(706e) Sequence Effect on Self-Assembled DNA Nanostructures Via Molecular Dynamics Simulations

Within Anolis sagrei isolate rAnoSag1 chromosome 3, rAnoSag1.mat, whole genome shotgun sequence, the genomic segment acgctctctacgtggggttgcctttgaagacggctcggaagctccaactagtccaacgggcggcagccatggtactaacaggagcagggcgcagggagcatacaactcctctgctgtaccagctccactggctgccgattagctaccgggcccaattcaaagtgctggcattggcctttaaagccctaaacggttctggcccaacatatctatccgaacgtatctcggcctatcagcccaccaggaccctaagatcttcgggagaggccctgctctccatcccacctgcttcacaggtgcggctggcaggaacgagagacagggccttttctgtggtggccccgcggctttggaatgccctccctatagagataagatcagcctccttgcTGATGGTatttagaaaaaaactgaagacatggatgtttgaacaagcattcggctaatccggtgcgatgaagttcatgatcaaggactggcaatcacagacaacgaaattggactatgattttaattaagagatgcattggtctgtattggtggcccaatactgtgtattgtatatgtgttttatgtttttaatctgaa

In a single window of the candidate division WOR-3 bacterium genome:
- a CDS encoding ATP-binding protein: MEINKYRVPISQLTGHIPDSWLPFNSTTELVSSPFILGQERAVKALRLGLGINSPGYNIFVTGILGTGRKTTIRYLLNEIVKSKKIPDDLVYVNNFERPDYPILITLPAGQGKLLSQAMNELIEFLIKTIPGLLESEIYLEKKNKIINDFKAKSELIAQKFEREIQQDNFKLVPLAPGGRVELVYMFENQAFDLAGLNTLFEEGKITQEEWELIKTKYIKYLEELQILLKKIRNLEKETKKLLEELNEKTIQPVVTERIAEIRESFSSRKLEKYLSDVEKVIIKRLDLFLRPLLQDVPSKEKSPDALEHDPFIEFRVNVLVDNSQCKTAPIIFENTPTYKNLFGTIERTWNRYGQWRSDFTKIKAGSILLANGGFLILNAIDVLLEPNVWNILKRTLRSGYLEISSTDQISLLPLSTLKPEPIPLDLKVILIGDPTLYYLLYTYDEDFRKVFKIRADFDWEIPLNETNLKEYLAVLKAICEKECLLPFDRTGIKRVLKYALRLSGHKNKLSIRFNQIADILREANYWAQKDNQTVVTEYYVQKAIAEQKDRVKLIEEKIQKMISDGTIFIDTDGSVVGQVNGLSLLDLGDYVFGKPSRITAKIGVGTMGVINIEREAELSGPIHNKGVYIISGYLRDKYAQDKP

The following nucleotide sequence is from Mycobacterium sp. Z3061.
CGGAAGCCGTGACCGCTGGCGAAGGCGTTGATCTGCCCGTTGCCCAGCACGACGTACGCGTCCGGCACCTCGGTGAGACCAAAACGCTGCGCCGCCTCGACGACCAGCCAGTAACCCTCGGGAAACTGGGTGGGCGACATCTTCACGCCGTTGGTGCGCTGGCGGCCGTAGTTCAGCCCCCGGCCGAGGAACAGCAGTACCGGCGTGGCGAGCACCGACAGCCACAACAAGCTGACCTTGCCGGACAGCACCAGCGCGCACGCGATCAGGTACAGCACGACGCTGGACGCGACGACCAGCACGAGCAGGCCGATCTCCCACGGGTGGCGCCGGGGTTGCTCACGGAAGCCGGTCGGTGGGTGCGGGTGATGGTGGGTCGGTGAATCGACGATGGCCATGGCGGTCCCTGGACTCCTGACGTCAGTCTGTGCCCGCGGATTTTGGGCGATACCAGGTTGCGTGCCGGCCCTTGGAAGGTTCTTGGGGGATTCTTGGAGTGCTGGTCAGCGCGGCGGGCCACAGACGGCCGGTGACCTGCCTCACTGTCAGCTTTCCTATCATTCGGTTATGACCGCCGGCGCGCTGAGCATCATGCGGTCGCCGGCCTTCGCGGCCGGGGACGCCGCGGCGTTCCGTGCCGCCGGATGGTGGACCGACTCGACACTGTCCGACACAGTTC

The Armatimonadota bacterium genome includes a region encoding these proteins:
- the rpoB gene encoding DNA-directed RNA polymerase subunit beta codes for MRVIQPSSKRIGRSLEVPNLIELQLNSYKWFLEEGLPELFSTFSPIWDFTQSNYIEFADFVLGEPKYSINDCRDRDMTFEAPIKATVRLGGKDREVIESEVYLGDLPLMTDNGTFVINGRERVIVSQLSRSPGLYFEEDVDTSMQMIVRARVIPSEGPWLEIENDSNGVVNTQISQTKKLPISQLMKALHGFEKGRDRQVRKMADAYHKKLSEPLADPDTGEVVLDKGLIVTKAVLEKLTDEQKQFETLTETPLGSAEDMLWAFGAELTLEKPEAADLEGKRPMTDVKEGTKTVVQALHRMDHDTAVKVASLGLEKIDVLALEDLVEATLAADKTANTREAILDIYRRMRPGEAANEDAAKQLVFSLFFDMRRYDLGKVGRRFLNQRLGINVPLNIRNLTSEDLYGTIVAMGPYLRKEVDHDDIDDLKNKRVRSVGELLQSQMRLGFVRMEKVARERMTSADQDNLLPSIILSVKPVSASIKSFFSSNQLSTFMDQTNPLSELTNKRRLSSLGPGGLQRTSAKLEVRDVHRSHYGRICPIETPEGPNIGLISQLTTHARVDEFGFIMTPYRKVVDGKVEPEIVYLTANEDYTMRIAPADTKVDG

DNA nanotechnology is a rapidly growing field where a large variety of increasingly complex structures can be fabricated through self-assembly from single-strands of DNA. These structures have potential applications in nanoscience and nanotechnology to create analytical biosensors, to assemble biofuel cells and biomolecule-based devices, and to develop biocomputing systems for information processing. Currently, the thermodynamics and kinetics associated with DNA self-assembly are not fully understood. Through the use of a newly developed coarse-grained nucleic acid model, we aim to elucidate the fundamental principles that govern the self-assembly of DNA nanostructures. In particular, we examine the effect of sequence on the kinetic mechanisms of self-assembly of many single-stranded DNA into complex nanostructures. Our model has been shown to capture the persistence length of double-stranded and single stranded DNA in addition to thermal melting properties of double-stranded DNA as compared to experimental data. Moreover, our results indicate that initial contacts between strands of DNA splits the kinetic pathways to either a zipping-like mechanism or a slithering-like mechanism. This kinetic partitioning, which is strongly dependent on the sequence, greatly affects the kinetic pathway and thus determines the yield of desired nanostructures. Finally, we have investigated structural stability of a 4x4 Holliday junction inspired structure using an all-atom model and assembly kinetics of forming lattice sheets using our coarse-grained model. The findings from our simulations will guide experimentalist in the mechanisms of DNA nanostructure formation and enable them to develop more novel biomaterials.